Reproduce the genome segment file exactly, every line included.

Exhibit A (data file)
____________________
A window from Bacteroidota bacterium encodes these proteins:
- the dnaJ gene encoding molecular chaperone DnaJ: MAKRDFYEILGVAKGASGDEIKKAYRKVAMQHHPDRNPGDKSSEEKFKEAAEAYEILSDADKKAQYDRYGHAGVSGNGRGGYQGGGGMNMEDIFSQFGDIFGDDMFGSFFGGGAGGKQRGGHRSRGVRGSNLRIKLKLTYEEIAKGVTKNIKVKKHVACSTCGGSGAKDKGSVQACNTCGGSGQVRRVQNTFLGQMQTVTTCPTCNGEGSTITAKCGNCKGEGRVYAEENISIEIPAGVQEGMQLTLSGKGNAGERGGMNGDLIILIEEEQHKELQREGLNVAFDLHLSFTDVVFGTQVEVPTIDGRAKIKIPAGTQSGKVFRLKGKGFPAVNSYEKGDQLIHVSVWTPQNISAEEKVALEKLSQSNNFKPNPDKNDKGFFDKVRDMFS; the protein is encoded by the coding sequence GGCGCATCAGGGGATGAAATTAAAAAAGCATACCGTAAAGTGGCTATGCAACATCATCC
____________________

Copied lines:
A window from Bacteroidota bacterium encodes these proteins:
- the dnaJ gene encoding molecular chaperone DnaJ: MAKRDFYEILGVAKGASGDEIKKAYRKVAMQHHPDRNPGDKSSEEKFKEAAEAYEILSDADKKAQYDRYGHAGVSGNGRGGYQGGGGMNMEDIFSQFGDIFGDDMFGSFFGGGAGGKQRGGHRSRGVRGSNLRIKLKLTYEEIAKGVTKNIKVKKHVACSTCGGSGAKDKGSVQACNTCGGSGQVRRVQNTFLGQMQTVTTCPTCNGEGSTITAKCGNCKGEGRVYAEENISIEIPAGVQEGMQLTLSGKGNAGERGGMNGDLIILIEEEQHKELQREGLNVAFDLHLSFTDVVFGTQVEVPTIDGRAKIKIPAGTQSGKVFRLKGKGFPAVNSYEKGDQLIHVSVWTPQNISAEEKVALEKLSQSNNFKPNPDKNDKGFFDKVRDMFS; the protein is encoded by the coding sequence GGCGCATCAGGGGATGAAATTAAAAAAGCATACCGTAAAGTGGCTATGCAACATCATCC